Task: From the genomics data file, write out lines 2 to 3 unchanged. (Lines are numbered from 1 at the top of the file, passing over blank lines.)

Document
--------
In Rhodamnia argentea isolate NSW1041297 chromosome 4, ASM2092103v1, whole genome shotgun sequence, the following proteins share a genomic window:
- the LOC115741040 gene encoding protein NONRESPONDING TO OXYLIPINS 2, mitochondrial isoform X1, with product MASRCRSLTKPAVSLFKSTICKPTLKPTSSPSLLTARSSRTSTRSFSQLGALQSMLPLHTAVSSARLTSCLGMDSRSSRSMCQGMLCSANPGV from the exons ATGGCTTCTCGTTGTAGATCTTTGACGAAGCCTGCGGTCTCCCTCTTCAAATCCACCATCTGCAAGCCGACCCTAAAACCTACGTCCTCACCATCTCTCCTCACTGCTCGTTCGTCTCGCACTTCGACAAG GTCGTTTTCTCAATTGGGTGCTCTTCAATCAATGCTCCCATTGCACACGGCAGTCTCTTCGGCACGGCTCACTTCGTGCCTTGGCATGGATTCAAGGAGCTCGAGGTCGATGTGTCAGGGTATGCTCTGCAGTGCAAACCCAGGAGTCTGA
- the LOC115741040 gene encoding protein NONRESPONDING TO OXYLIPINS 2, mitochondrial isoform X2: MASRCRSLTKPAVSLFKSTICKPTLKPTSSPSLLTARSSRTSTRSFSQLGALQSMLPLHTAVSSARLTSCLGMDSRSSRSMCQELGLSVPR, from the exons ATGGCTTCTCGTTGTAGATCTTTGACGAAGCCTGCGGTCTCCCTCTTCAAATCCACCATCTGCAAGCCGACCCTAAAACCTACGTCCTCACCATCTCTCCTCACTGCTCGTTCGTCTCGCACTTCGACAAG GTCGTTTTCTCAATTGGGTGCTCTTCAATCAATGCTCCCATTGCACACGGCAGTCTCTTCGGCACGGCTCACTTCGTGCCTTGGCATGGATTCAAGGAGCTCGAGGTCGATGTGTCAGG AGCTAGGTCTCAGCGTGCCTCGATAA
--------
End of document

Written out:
- the LOC115741040 gene encoding protein NONRESPONDING TO OXYLIPINS 2, mitochondrial isoform X1, with product MASRCRSLTKPAVSLFKSTICKPTLKPTSSPSLLTARSSRTSTRSFSQLGALQSMLPLHTAVSSARLTSCLGMDSRSSRSMCQGMLCSANPGV from the exons ATGGCTTCTCGTTGTAGATCTTTGACGAAGCCTGCGGTCTCCCTCTTCAAATCCACCATCTGCAAGCCGACCCTAAAACCTACGTCCTCACCATCTCTCCTCACTGCTCGTTCGTCTCGCACTTCGACAAG GTCGTTTTCTCAATTGGGTGCTCTTCAATCAATGCTCCCATTGCACACGGCAGTCTCTTCGGCACGGCTCACTTCGTGCCTTGGCATGGATTCAAGGAGCTCGAGGTCGATGTGTCAGGGTATGCTCTGCAGTGCAAACCCAGGAGTCTGA
- the LOC115741040 gene encoding protein NONRESPONDING TO OXYLIPINS 2, mitochondrial isoform X2: MASRCRSLTKPAVSLFKSTICKPTLKPTSSPSLLTARSSRTSTRSFSQLGALQSMLPLHTAVSSARLTSCLGMDSRSSRSMCQELGLSVPR, from the exons ATGGCTTCTCGTTGTAGATCTTTGACGAAGCCTGCGGTCTCCCTCTTCAAATCCACCATCTGCAAGCCGACCCTAAAACCTACGTCCTCACCATCTCTCCTCACTGCTCGTTCGTCTCGCACTTCGACAAG GTCGTTTTCTCAATTGGGTGCTCTTCAATCAATGCTCCCATTGCACACGGCAGTCTCTTCGGCACGGCTCACTTCGTGCCTTGGCATGGATTCAAGGAGCTCGAGGTCGATGTGTCAGG AGCTAGGTCTCAGCGTGCCTCGATAA